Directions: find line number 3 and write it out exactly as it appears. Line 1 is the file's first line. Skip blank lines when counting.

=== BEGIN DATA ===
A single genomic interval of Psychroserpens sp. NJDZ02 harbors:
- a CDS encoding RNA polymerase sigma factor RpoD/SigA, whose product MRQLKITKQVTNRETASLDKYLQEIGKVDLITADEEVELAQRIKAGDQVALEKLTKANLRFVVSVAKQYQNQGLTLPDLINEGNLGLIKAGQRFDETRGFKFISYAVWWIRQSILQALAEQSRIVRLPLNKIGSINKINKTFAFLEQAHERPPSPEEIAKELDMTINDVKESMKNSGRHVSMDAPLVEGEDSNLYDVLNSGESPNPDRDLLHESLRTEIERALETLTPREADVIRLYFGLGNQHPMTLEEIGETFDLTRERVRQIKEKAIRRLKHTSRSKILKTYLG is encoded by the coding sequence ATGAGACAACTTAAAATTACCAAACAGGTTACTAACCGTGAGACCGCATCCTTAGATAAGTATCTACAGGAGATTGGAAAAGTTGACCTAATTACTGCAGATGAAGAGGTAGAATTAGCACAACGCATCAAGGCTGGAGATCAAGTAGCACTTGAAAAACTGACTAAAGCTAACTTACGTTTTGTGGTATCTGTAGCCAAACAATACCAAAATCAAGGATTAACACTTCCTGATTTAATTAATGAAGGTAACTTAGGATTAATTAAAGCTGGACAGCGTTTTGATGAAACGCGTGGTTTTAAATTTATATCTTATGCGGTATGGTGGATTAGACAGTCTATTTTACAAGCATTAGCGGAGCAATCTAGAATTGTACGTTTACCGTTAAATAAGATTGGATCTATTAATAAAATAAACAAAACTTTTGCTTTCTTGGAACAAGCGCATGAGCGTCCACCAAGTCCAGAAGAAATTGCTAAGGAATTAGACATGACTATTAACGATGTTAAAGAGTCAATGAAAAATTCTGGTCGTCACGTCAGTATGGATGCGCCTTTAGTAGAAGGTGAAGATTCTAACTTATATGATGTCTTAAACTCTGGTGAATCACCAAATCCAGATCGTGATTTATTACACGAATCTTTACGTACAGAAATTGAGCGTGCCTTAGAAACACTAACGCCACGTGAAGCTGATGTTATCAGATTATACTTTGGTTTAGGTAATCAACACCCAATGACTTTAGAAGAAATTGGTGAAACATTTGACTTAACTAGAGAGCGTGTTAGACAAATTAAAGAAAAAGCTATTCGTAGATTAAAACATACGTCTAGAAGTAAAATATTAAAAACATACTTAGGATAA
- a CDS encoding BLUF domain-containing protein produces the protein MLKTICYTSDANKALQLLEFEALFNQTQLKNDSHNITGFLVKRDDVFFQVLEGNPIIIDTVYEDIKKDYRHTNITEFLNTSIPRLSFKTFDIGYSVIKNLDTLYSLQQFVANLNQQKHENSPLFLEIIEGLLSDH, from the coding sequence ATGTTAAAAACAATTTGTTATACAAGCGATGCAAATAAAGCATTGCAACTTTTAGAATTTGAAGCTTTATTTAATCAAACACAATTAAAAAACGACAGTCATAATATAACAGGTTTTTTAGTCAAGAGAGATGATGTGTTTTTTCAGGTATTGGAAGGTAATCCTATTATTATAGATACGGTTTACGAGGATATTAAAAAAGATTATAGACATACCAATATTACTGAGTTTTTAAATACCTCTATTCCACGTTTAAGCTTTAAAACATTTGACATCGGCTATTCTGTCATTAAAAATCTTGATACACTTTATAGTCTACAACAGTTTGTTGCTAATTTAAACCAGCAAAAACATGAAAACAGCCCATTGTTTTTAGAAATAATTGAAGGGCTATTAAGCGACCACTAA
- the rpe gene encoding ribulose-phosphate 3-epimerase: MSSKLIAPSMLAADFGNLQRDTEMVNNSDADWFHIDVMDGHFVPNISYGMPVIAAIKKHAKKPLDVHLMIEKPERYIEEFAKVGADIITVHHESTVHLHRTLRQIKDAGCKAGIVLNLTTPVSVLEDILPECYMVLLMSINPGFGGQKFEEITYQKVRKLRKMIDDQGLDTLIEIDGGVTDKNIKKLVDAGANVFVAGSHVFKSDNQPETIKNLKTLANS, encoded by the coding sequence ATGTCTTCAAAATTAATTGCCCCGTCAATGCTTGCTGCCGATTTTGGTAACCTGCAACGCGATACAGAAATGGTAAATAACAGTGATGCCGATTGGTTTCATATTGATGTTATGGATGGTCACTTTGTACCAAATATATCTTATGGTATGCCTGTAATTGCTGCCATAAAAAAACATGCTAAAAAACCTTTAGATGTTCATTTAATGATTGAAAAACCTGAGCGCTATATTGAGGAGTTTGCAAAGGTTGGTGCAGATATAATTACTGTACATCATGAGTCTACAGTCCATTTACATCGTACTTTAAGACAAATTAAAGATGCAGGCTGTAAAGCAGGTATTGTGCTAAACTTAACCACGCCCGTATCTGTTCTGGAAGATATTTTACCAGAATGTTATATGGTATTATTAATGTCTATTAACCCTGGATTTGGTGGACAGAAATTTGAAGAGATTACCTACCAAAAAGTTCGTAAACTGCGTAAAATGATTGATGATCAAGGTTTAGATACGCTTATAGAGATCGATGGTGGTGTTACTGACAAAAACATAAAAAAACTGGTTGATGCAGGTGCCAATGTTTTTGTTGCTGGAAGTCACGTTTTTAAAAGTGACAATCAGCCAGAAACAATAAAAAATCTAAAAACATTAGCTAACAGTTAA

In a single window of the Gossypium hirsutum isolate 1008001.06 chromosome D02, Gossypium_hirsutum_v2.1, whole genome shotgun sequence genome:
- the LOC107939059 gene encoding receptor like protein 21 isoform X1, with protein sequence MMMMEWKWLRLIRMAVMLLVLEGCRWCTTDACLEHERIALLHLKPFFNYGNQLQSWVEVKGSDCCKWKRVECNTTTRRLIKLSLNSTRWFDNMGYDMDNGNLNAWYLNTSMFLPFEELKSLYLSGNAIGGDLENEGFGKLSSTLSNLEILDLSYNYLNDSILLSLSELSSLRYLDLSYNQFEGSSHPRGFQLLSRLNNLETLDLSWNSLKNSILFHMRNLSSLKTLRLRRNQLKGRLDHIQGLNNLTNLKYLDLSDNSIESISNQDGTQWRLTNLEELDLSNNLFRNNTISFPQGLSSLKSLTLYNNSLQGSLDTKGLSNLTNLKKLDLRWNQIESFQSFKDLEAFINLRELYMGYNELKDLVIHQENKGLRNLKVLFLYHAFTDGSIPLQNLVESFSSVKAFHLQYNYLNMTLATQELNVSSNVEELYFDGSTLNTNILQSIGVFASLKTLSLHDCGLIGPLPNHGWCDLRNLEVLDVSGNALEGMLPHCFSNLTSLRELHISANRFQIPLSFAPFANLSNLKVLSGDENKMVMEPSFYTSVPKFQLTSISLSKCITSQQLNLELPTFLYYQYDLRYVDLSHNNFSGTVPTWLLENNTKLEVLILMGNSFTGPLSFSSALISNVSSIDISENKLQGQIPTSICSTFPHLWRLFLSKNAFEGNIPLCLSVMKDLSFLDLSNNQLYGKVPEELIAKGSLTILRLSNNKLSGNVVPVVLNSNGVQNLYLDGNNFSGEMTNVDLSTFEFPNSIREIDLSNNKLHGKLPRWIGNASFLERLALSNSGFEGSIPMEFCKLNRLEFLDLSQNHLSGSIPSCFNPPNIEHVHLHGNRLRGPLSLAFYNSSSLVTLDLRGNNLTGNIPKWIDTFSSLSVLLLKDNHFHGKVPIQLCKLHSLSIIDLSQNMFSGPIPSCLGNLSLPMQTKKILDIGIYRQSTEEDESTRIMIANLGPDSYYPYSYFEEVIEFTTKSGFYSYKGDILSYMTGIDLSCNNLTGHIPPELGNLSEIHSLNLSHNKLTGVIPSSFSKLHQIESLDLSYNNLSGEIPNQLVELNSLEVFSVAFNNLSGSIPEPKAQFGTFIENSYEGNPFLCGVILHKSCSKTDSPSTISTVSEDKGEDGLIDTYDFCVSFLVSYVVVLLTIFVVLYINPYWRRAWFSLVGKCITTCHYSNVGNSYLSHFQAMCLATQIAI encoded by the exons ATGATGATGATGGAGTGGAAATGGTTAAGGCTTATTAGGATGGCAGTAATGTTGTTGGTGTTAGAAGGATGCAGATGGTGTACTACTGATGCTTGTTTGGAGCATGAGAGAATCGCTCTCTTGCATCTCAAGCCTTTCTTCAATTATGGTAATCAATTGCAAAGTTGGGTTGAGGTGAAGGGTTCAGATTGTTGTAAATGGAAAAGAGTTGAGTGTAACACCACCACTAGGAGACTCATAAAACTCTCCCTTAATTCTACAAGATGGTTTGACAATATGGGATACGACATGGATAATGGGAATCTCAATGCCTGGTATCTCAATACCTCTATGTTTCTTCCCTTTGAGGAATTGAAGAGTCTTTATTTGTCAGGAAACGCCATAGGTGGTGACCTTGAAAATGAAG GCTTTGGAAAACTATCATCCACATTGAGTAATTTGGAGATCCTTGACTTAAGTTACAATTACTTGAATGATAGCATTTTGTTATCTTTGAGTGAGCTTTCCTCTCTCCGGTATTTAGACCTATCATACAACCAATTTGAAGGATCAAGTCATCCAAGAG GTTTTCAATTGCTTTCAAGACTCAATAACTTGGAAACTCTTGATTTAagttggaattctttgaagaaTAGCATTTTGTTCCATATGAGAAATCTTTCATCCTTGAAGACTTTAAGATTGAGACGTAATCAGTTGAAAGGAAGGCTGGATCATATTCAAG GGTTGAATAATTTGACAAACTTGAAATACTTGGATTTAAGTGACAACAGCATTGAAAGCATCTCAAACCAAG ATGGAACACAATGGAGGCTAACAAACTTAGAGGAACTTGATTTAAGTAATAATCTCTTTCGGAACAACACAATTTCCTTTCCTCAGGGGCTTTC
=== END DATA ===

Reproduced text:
- a CDS encoding BLUF domain-containing protein produces the protein MLKTICYTSDANKALQLLEFEALFNQTQLKNDSHNITGFLVKRDDVFFQVLEGNPIIIDTVYEDIKKDYRHTNITEFLNTSIPRLSFKTFDIGYSVIKNLDTLYSLQQFVANLNQQKHENSPLFLEIIEGLLSDH, from the coding sequence ATGTTAAAAACAATTTGTTATACAAGCGATGCAAATAAAGCATTGCAACTTTTAGAATTTGAAGCTTTATTTAATCAAACACAATTAAAAAACGACAGTCATAATATAACAGGTTTTTTAGTCAAGAGAGATGATGTGTTTTTTCAGGTATTGGAAGGTAATCCTATTATTATAGATACGGTTTACGAGGATATTAAAAAAGATTATAGACATACCAATATTACTGAGTTTTTAAATACCTCTATTCCACGTTTAAGCTTTAAAACATTTGACATCGGCTATTCTGTCATTAAAAATCTTGATACACTTTATAGTCTACAACAGTTTGTTGCTAATTTAAACCAGCAAAAACATGAAAACAGCCCATTGTTTTTAGAAATAATTGAAGGGCTATTAAGCGACCACTAA